Oppy is still a long way from Endeavour Crater – a loooooong way. Even driving 70m a day – which is, to use a technical term, “going it some” – it will be perhaps another year until she reaches Cape York (see previous posts), the small rocky “island” she is aiming to make ‘landfall’ on at the end of her epic drive across the vast Meridiani plain –
Or will it?
One of the Mars Exploration Rover drivers, Scott Maxwell, has come up with a plan to shorten the drive by effectively squeezing some more drive-time out of Oppy.
I’ve met Scott a couple of times – once during his visit to the UK a few years ago, and, more recently, when I was lucky enough to be invited to tour JPL. Scott showed me around part of the complex, and spend a lot of time showing me some of the wonderful things there…
There can’t be many people with the same passion and sheer joy for space exploration, and public Outreach, that Scott has, it literally shones out of him like a sci-fi movie special effect, and he clearly adores his job as a “rover driver”. As his Twitter profile says:
On a small red light in the night sky lives four hundred pounds of thinking metal sent from Earth. I tell that metal what to do, and it does it.
How’s that for a job description? :-)
So, intrigued, I asked Scott for some details of his plan, and he was kind enough to send me the background to his idea which, if it succeeds, will get Oppy, and all of backseat passengers, to Endeavour’s rim sooner than we imagined. Turns out Scott’s plan is a cunning plan worthy of Baldrick himself.
So, what’s the plan, Scott?
Well, bear in mind that this is an experiment, and we’re not sure it’s going to work. We’d be sequencing a cut-down experimental version of this today (Friday 16th), but ODY is in safe mode. We’ll do it as soon as we can.
You probably know already that we used to do ~ 70m blind drives, followed by an autonav segment. (Autonomous hazard avoidance, that is.) We had to quit that because of the RF wheel currents: HAZCAMs don’t give good enough range data in Meridiani terrain to support autonav, and the NAVCAMs have to look *forward* for autonav, because behind us the LGA is in the way — but we can’t drive forward any more, because it makes the RF wheel currents rise. But I thought of a possible way around that limitation.
Roughly, if the experiment works, here’s the eventual procedure.
First, we do a long blind drive (just a little shy of 70m), followed
by a slip check. Now we’re good to go another 20m, the normal
distance between slip checks.
We slew the NCAMs around so that they’re almost seeing the LGA, but not quite, an azimuth of 162.5 degrees in rover-frame. Now we turn *Opportunity* the remaining 17.5 degrees (clockwise) so that the NCAMs are looking straight along our intended drive path. We image the terrain for hazard avoidance and turn back 17.5 degrees anticlockwise.
At this point, we’re aimed (that is, our rear end is aimed) at our
destination and we have imagery in the drive direction. We do a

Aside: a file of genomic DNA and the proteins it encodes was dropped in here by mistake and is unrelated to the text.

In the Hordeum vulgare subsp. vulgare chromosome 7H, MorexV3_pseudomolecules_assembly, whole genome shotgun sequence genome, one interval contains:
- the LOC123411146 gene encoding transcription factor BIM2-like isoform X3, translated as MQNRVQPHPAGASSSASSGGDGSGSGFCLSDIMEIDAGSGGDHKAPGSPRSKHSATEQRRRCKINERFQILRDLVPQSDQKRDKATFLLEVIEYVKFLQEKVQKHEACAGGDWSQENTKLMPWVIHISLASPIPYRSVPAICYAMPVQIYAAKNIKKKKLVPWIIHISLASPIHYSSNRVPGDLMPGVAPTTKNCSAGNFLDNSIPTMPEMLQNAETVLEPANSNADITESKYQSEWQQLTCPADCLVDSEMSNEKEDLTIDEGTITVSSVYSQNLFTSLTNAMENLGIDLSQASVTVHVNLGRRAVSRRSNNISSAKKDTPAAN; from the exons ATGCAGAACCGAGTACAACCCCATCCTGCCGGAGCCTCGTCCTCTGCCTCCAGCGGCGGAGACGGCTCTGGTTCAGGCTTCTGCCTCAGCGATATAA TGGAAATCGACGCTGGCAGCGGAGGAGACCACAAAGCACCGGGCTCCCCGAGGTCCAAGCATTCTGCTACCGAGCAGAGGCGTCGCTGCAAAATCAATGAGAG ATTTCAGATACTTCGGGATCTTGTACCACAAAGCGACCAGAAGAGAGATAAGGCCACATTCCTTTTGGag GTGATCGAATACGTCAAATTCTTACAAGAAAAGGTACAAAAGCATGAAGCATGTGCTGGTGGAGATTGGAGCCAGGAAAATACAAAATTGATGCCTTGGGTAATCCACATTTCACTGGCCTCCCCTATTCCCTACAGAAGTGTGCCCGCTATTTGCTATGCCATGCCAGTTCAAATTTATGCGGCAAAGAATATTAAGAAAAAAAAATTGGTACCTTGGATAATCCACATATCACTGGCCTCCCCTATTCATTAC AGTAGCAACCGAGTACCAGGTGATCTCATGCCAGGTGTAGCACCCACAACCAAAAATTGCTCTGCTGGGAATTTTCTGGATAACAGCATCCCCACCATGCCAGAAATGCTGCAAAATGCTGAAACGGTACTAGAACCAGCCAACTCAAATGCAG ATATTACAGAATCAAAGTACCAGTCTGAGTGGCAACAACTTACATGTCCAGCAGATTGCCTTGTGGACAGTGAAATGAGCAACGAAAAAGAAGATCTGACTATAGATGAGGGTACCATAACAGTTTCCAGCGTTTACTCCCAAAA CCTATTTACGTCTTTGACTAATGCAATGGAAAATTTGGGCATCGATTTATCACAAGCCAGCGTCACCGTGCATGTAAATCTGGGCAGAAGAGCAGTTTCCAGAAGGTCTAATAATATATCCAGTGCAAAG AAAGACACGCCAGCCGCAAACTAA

straight-backward step of 1m (actually 2 x 50cm steps, for technical reasons) toward our goal, telling Opportunity to take the step only if the hazard-avoidance imagery we took shows it to be safe. Then we just repeat this turn/image/turn/step loop for 20m worth of driving.
It’s a little more complicated than this, because we first have to
drive about 2.5-3m blind to get onto the nav-map data (the nearest stuff we can see looking over the rear solar panels is about 2m away) and for other reasons, but that’s the basic gist of the idea. If it works, we can go 90m/sol rather than 70m/sol, a 29% drive-rate improvement. There will be sols where this doesn’t work — we’re heavily constraining what Opportunity is allowed to do, and if she sees something scary, this procedure doesn’t let her drive around it; also, the turns-in-place might elevate the RF currents, in which case we’ll have to abandon it; and there are other things that can go wrong. But if this worked perfectly every time, it would cut nearly 40 drives out of our trek to Endeavour — a 2-3-month savings, at least, probably actually more than that.
In a real blue-sky future, we can do a slip check at the 90m point,
followed by *another* 20m of hazard-avoidance driving, and so on. We can have hazav-only drive sols, similar to what we did over President’s Day weekend in 2005. When the terrain is a little friendlier, we can do longer blind drives before the hazard-avoidance segment(s). And there are other possible optimizations. Right now, I want to perform a basic experiment to see if this even works.
The really great thing is, I seem to have had this idea at just
exactly the right time. Thanks to that recent cleaning event, we have just now gotten to the point where we have enough energy to drive more than 70m/sol, thus letting us try stuff like this. Woo-hoo!
I should also say, incidentally, that several other rover drivers — mainly, Paolo Bellutta, Joe Carsten, and Frank Hartman — helped me hammer my original idea into a workable, sellable version. I’m proud to have had the original idea, but as usual, this is a real team effort, and I’m *so* lucky to work with those people.
Now let’s just hope it works. Fasten your seat belt. :-)
Thanks Scott! That sounds like a fascinating idea, and well-worth trying; anything that gets Oppy to Endeavour more quickly has to be a good thing.
This adventure just gets better and better, doesn’t it? :-)
Note: Scott writes a blog, describing his life as a rover driver. It’s an absolutely fascinating read, but PLEASE bear in mind it’s “backdated” by 5 years – the posts are made as if he was writing them 5 years ago, as the events described in the blog were actually happening – so please don’t read it and think that the blog is referring to events happening now! :-)